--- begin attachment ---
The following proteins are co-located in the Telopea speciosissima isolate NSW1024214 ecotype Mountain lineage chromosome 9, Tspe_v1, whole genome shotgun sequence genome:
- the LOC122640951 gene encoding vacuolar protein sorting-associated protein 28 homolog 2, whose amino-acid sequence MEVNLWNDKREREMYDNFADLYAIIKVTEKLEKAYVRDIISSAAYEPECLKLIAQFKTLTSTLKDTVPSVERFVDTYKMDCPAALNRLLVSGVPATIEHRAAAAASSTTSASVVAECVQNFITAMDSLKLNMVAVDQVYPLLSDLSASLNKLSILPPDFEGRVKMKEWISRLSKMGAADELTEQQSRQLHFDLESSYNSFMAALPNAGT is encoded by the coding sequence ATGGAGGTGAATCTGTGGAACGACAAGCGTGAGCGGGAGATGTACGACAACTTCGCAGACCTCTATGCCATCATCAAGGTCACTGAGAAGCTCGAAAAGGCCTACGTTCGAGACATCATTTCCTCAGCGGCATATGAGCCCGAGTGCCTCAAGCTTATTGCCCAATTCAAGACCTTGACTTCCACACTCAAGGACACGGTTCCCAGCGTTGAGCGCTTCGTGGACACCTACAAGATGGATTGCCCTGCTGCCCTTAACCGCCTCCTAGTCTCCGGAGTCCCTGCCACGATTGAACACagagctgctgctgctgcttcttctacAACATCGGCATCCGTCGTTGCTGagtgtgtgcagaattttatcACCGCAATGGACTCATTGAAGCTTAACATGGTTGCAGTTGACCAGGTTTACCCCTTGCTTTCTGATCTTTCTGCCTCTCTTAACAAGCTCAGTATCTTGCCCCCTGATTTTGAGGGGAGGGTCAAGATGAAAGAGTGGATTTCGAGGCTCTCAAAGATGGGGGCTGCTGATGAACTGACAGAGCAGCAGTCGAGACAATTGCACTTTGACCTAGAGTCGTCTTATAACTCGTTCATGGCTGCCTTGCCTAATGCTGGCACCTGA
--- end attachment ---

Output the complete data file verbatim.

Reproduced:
The following proteins are co-located in the Telopea speciosissima isolate NSW1024214 ecotype Mountain lineage chromosome 9, Tspe_v1, whole genome shotgun sequence genome:
- the LOC122640951 gene encoding vacuolar protein sorting-associated protein 28 homolog 2, whose amino-acid sequence MEVNLWNDKREREMYDNFADLYAIIKVTEKLEKAYVRDIISSAAYEPECLKLIAQFKTLTSTLKDTVPSVERFVDTYKMDCPAALNRLLVSGVPATIEHRAAAAASSTTSASVVAECVQNFITAMDSLKLNMVAVDQVYPLLSDLSASLNKLSILPPDFEGRVKMKEWISRLSKMGAADELTEQQSRQLHFDLESSYNSFMAALPNAGT is encoded by the coding sequence ATGGAGGTGAATCTGTGGAACGACAAGCGTGAGCGGGAGATGTACGACAACTTCGCAGACCTCTATGCCATCATCAAGGTCACTGAGAAGCTCGAAAAGGCCTACGTTCGAGACATCATTTCCTCAGCGGCATATGAGCCCGAGTGCCTCAAGCTTATTGCCCAATTCAAGACCTTGACTTCCACACTCAAGGACACGGTTCCCAGCGTTGAGCGCTTCGTGGACACCTACAAGATGGATTGCCCTGCTGCCCTTAACCGCCTCCTAGTCTCCGGAGTCCCTGCCACGATTGAACACagagctgctgctgctgcttcttctacAACATCGGCATCCGTCGTTGCTGagtgtgtgcagaattttatcACCGCAATGGACTCATTGAAGCTTAACATGGTTGCAGTTGACCAGGTTTACCCCTTGCTTTCTGATCTTTCTGCCTCTCTTAACAAGCTCAGTATCTTGCCCCCTGATTTTGAGGGGAGGGTCAAGATGAAAGAGTGGATTTCGAGGCTCTCAAAGATGGGGGCTGCTGATGAACTGACAGAGCAGCAGTCGAGACAATTGCACTTTGACCTAGAGTCGTCTTATAACTCGTTCATGGCTGCCTTGCCTAATGCTGGCACCTGA